Sales Of MSC-Certified Seafood Reach One Million Tonnes
Sales of seafood with the blue MSC label has reached one million tonnes per year for the first time, supported by an increase in MSC-certified seafood catch of 34% over the past five years, a recent report has revealed.
In its annual report, Working together for thriving oceans, the MSC highlighted an increasing global momentum in efforts to safeguard marine ecosystems and seafood supplies.
The demand and supply of sustainable seafood have witnessed continued growth, the report highlighted.
The MSC is responsible for the world’s leading sustainable seafood eco-label and certification programme.
'A Time For Change'
Chief executive of the MSC, Rupert Howes, said, "Our oceans are being pushed to crisis point.
"And yet this feels like a time for optimism – and a time for change. We are seeing increasing political and corporate commitment, backed by unprecedented consumer concern for our oceans. The MSC is determined to be part of the solution by working with partners across the fishing, retail, science and conservation communities."
Presently, 15% of the global marine catch is certified by MSC’s globally-recognised standard for sustainable fishing, compared with 10% in 2014.
The MSC’s report identified several catalysts that helped drive this change. These include:
- Growing consumer demand and availability of sustainable seafood: According to research commissioned by the MSC, 83% of seafood consumers globally agree that there is a need to protect the oceans for future generations. Shoppers now spend close to US$10 billion per year on MSC-labelled seafood. While sales remain highest in Northern Europe, Germany, the Netherlands and the United Kingdom in particular, the MSC is also seeing rapid growth in sales of MSC-labelled seafood in Italy, China and Japan. With this growth and marketing initiatives by the MSC and its partners, understanding of the MSC label has increased from 32% in 2016 to 37% in 2018.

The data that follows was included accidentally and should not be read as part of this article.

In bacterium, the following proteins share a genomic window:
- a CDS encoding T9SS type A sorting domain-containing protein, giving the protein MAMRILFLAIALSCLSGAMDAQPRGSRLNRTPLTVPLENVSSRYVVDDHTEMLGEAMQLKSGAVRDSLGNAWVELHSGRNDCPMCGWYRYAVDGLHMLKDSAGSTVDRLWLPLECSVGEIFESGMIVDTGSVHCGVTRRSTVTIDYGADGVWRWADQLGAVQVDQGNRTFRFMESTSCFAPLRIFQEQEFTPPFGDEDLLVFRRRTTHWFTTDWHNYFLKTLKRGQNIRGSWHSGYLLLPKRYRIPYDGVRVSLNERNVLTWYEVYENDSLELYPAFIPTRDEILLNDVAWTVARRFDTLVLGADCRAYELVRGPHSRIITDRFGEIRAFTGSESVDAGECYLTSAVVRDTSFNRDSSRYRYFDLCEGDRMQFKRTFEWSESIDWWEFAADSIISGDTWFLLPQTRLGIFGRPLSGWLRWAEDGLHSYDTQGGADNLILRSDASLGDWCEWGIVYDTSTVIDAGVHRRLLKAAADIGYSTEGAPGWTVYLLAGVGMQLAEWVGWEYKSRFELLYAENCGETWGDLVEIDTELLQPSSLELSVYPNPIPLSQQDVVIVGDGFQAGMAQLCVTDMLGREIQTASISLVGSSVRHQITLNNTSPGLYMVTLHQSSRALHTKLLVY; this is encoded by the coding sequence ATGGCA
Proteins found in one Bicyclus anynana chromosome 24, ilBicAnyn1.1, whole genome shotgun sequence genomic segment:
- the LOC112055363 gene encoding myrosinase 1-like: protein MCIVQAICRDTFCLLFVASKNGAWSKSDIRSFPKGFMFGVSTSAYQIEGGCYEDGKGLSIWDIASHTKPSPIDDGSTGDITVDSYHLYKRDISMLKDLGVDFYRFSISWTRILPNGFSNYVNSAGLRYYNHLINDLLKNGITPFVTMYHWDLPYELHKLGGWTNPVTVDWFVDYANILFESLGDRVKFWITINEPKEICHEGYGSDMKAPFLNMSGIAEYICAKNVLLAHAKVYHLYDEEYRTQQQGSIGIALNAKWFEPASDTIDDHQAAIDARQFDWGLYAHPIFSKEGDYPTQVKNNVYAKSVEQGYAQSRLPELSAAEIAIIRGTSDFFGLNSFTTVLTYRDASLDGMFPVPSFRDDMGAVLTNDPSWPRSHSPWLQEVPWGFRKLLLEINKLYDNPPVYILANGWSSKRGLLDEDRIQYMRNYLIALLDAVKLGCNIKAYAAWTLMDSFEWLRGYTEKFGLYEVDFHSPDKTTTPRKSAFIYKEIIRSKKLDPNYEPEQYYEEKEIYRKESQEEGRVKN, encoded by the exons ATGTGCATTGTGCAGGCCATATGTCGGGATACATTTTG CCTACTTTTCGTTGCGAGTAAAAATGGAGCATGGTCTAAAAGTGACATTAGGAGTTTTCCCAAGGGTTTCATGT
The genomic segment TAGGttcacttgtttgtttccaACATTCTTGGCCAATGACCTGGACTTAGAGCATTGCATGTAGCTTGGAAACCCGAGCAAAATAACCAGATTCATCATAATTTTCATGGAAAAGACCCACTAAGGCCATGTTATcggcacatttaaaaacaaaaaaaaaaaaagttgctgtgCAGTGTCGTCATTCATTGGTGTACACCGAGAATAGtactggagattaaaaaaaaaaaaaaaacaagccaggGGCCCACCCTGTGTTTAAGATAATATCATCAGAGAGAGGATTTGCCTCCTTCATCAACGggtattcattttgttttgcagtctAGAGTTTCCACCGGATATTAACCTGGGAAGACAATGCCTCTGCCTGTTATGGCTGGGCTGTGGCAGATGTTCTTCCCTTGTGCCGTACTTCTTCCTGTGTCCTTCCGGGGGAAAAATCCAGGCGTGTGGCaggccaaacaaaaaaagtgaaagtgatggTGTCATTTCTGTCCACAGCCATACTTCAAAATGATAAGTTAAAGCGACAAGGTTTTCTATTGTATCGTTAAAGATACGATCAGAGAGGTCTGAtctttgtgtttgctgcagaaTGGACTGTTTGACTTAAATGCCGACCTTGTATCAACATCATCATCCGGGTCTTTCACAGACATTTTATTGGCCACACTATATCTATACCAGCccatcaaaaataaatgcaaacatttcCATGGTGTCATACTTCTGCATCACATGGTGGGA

- Response from fisheries: Globally, fisheries are responding to increased demand for certified seafood and the need to protect the oceans. The MSC continues to see growth in the number of certified sustainable fisheries from 216 in 2014 to 361 in 2019. These fisheries are located in 41 countries, compared with 36 in 2014. With this growth, MSC-certified catch has reached 11.8 million tonnes per year, compared to 8.8 million tonnes in 2014. The last year has seen significant growth in the certification of certain species. 22% of the global tuna catch is now MSC-certified, compared with 19% in 2017, along with 62% of whitefish, compared with 52% in 2017.
- Political and business coalition around Sustainable Development Goals (SDGs): The United Nations’ SDG 14 on life below the water has been instrumental in galvanising government and business commitments. MSC certification is now used by countries and organisations as an integral part of their voluntary commitments towards delivering SDG 14. This includes 27 members of the MSC’s Leaders for a Living Ocean initiative along with companies such as Orkla Health, Aldi and Shangri-La, who have stepped up measures to include sustainable products with the MSC label.
- Increasing efforts in the Global South: With over half the world’s seafood coming from the Global South, sustainable fishing in these regions is essential for safeguarding seafood supplies worldwide. The MSC is increasing efforts and capacity in the Global South, along with its partner’s commitments to fisheries improvement projects. It has resulted in the number of MSC-certified fisheries in the Global South growing by more than double in the last two years, from 59 in 2017 to 124 in 2019. Initiatives such as the Fish for Good project in Mexico, Indonesia, and South Africa, funded by the Dutch Postcode Lottery, are supporting fisheries by identifying areas for improvement and providing toolkits to put them on a pathway to sustainability.
'A Bold Target'
The MSC has set a bold target for fisheries representing 30% of global marine catch engaged in its programme by 2030.
This ambitious commitment reflects the urgency of delivering SDG14 and the mounting pressure on our oceans.
It can only be achieved through broad commitments and leadership from organisations across the fishing, retail, government, conservation and science communities.
"Everyone involved in supporting sustainable seafood should be very proud of what has been achieved over the last two decades," Howes added.
"Our report shows a growing momentum behind sustainable seafood which is helping to safeguard our oceans and seafood supplies for future generations. But the global challenge of ending overfishing is profound. Climate change is increasing the urgency for meaningful collaboration across political and geographical borders. Well managed, sustainable fisheries protect our oceans and are more resilient to the impacts of climate change.
"While a lot has already been achieved, what happens next is even more important. We all need to step up to deliver the change our oceans urgently need."
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